# Equation solving with FindRoot

I have the following code:

Subscript[\[Epsilon], 0] = 0.1;
Subscript[\[Epsilon], 1] = 0.1;
u = 0.5;
f0[y_] := PDF[NormalDistribution[-1, 1], y]
f1[y_] := PDF[NormalDistribution[1, 1], y]
opts = {Method -> {Automatic, "SymbolicProcessing" -> None}, AccuracyGoal -> 4};
g0[y_?NumericQ, l0_?NumericQ, l1_?NumericQ, m0_?NumericQ, m1_?NumericQ] := Exp[ (((l0 + m0 + l0 Log[g0[y, l0, l1, m0, m1]/f0[y]])/(1 - u))^((u - 1)/u) - l1 - m1)/l1] ((l0 + m0 + l0 Log[g0[y, l0, l1, m0, m1]/f0[y]])/(1 - u))^(-1/u) f1[y]
g1[y_?NumericQ, l0_?NumericQ, l1_?NumericQ, m0_?NumericQ, m1_?NumericQ] := Exp[ (((l1 + m1 + l1 Log[g1[y, l0, l1, m0, m1]/f1[y]])/u)^(u/(-1 + u)) (1 - u) - l0 - m0)/l0] ((l1 + m1 + l1 Log[g1[y, l0, l1, m0,m1]/f1[y]])/u)^(1/(-1 + u)) f0[y]
h0[l0_?NumericQ, l1_?NumericQ, m0_?NumericQ, m1_?NumericQ] := NIntegrate[g0[y, l0, l1, m0, m1], {y, -Infinity, Infinity}, Evaluate@opts]
h1[l0_?NumericQ, l1_?NumericQ, m0_?NumericQ, m1_?NumericQ] := NIntegrate[g1[y, l0, l1, m0, m1], {y, -Infinity, Infinity}, Evaluate@opts]
h2[l0_?NumericQ, l1_?NumericQ, m0_?NumericQ, m1_?NumericQ] := NIntegrate[g0[y, l0, l1, m0, m1]*Log[g0[y, l0, l1, m0, m1]/f0[y]], {y, -Infinity, Infinity}, Evaluate@opts]
h3[l0_?NumericQ, l1_?NumericQ, m0_?NumericQ, m1_?NumericQ] := NIntegrate[g1[y, l0, l1, m0, m1]* Log[g1[y, l0, l1, m0, m1]/f1[y]], {y, -Infinity, Infinity}, Evaluate@opts]

{l00, l11, m00, m11} = {l0, l1, m0, m1} /. FindRoot[{h0[l0, l1, m0, m1] == 1, h1[l0, l1, m0, m1] == 1, h2[l0, l1, m0, m1] == Subscript[\[Epsilon], 0], h3[l0, l1, m0, m1] == Subscript[\[Epsilon], 1]}, {{l0, 1}, {m0, 2}, {l1, 1}, {m1, 2}}, StepMonitor :> Print["Step to l0,m0,l1,m1 = ", {l0, m0, l1, m1}, Evaluate@opts]]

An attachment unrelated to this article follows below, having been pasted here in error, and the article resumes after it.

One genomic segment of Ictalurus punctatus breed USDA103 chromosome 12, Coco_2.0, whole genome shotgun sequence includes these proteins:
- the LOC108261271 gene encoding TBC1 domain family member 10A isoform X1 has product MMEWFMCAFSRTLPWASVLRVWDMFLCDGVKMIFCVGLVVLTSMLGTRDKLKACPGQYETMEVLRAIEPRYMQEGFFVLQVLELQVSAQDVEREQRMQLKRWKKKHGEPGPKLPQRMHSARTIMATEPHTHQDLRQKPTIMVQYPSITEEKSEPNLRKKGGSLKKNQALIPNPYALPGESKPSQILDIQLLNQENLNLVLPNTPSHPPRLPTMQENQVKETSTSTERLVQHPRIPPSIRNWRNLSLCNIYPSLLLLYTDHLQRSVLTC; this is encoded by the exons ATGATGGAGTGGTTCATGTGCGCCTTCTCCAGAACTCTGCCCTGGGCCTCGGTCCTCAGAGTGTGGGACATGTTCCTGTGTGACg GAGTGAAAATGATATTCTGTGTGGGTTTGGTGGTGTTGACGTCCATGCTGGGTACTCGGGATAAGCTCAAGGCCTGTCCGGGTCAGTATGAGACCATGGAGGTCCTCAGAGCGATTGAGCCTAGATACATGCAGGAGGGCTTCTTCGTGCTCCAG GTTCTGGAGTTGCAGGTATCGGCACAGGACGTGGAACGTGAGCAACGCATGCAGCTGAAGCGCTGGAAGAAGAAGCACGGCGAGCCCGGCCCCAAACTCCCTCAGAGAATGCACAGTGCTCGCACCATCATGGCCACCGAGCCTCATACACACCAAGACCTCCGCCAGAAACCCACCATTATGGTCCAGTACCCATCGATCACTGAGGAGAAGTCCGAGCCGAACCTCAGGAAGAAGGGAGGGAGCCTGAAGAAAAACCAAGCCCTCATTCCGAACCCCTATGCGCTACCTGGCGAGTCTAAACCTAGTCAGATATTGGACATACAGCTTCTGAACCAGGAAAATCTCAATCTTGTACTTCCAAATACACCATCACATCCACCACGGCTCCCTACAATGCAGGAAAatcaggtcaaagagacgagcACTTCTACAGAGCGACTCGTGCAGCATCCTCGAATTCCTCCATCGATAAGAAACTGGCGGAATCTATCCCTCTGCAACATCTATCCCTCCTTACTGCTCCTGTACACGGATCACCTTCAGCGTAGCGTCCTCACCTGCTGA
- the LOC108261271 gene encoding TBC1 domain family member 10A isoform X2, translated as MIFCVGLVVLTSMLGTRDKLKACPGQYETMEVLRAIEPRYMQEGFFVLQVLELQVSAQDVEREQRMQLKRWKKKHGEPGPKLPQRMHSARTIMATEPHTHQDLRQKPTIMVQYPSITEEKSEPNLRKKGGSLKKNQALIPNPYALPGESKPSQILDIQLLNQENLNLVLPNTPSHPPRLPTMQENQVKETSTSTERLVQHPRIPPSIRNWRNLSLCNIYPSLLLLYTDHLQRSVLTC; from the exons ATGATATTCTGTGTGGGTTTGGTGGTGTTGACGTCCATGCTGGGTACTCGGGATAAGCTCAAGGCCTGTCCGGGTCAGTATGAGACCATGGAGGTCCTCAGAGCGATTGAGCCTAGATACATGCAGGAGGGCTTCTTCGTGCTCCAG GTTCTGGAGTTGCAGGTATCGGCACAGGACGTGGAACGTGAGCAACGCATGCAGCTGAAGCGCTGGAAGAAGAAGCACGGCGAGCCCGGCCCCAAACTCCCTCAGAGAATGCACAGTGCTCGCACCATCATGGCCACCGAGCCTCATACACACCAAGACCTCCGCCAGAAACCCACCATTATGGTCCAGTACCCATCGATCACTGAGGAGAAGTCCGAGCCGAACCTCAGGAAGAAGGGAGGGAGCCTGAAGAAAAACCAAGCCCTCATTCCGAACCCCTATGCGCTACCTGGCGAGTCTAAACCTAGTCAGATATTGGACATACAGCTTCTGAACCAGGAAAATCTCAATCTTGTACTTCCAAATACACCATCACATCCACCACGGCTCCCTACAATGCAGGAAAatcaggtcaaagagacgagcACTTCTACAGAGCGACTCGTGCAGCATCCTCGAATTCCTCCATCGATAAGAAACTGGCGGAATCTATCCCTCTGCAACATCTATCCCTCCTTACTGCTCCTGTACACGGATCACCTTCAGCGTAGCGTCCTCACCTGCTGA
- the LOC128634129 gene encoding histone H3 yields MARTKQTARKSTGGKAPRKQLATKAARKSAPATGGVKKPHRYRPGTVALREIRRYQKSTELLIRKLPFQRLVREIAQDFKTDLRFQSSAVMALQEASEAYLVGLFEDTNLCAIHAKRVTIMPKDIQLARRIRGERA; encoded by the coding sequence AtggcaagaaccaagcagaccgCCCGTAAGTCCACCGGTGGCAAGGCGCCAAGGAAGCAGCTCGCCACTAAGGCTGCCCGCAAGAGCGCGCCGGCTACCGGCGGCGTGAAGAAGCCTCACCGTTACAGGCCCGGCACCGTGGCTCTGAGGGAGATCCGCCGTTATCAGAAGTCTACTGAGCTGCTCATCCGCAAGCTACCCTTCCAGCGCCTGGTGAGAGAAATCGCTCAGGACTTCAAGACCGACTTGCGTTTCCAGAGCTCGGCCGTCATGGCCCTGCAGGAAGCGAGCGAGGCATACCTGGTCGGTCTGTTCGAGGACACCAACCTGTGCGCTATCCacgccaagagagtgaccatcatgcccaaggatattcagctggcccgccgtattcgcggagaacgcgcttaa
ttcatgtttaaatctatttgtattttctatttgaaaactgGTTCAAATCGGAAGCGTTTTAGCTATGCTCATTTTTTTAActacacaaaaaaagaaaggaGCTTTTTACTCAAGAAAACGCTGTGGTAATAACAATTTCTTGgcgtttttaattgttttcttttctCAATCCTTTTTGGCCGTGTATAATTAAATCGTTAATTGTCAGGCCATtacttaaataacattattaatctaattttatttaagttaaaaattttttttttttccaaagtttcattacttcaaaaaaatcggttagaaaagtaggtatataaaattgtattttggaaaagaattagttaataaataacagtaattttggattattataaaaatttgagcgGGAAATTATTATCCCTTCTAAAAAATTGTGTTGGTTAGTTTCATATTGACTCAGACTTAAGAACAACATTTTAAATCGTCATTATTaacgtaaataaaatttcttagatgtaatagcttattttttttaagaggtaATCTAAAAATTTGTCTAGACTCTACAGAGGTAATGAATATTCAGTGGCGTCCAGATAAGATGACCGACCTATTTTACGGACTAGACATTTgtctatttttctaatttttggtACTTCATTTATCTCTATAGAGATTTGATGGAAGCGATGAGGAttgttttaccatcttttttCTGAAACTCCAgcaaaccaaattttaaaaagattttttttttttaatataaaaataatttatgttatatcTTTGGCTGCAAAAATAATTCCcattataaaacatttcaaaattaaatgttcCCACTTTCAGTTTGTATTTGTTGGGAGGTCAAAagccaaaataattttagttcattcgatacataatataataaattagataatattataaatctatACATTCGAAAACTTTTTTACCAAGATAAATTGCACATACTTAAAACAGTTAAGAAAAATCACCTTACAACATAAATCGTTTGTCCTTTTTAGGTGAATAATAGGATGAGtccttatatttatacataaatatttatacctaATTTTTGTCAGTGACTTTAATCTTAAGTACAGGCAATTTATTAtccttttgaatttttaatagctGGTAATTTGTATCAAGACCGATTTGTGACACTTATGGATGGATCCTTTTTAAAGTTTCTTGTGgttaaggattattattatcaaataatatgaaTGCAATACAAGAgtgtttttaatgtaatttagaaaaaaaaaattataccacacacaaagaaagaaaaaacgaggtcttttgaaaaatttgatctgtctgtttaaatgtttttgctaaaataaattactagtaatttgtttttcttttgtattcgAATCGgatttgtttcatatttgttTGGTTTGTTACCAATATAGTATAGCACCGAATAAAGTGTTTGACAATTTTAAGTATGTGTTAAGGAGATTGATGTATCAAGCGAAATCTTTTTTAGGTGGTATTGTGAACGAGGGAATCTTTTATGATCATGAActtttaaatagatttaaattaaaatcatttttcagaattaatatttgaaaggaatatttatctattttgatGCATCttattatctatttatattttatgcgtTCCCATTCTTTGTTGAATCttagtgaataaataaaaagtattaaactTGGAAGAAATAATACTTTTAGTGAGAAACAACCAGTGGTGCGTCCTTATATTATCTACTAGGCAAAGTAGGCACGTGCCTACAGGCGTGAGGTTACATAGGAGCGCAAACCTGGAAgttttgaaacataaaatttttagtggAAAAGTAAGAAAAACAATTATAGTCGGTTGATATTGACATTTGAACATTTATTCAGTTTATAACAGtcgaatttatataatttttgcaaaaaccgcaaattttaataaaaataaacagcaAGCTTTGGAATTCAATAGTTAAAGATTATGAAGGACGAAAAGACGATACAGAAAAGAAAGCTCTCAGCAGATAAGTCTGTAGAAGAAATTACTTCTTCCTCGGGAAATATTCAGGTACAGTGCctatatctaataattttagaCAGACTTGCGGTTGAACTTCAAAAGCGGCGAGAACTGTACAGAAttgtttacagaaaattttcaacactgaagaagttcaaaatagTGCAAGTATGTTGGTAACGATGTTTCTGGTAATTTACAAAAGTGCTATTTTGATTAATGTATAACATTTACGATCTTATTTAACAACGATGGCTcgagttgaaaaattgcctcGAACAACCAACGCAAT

I have 4 equations in 4 parameters ($l0,m0,l1,m1$) and I should be able to get a solution no matter how long I wait. However, it seems that I may be doing something wrong because after waiting many many hours there wasn't even a single progress. I mean Mathematica didnt print out a single step of its, say Newton-Rapson algorithm. Thats why I hassitated whether something in my code was not understandable for Mathematica.

In my code $g0$ and $g1$ are actually recursively defined. Namely they can be written as

$$g_0[y]=f(g_0[y],f_0[y],f_1[y],l0, l1, m0, m1)$$

$$g_1[y]=f(g_1[y],f_0[y],f_1[y],l0, l1, m0, m1)$$

$f_0$ and $f_1$ are known and $l0, l1, m0, m1$ are the parameters that we are searching for. Given these parameters, $g_0$ and $g_1$ can be obtained via solving an equation. It is like for every $y$, there is an equation to solve in order to get $g[y]$.

I was thinking that Mathematica would do it automaticallly but I suspect that it is not doing anything therefore I am not getting any results. How should one go about the solution of this problem? I am aware that I will need to wait to get a solution but I hope to get one eventually..

I will be also happy to see a figure of $g_0$ or $g_1$ for example given the values of parameters as: $l0=1, l1=1, m0=2, m1=2$.

I dont know how to do it either.

• It's not even possible to evaluate, say, g0[0, 1, 2, 1, 2]. How would you integrate this? Your definition is an infinite recursion. You need to define g0 and g1 in a way where the exact same symbol does not appear on the right side of the equation (probably involving another FindRoot). SetDelay is not meant to solve equations. – Felix Feb 25 '17 at 3:51
• @Felix exactly. But I dont know how to do it. – Seyhmus Güngören Feb 25 '17 at 4:14
• If that is your question you should re-phrase your post to state your problem clearly ("how can I define this implicit function") and remove everything that is not relevant for that question. If you later get stuck with another part of the code, ask another question. Just one question per post. – Felix Feb 25 '17 at 4:41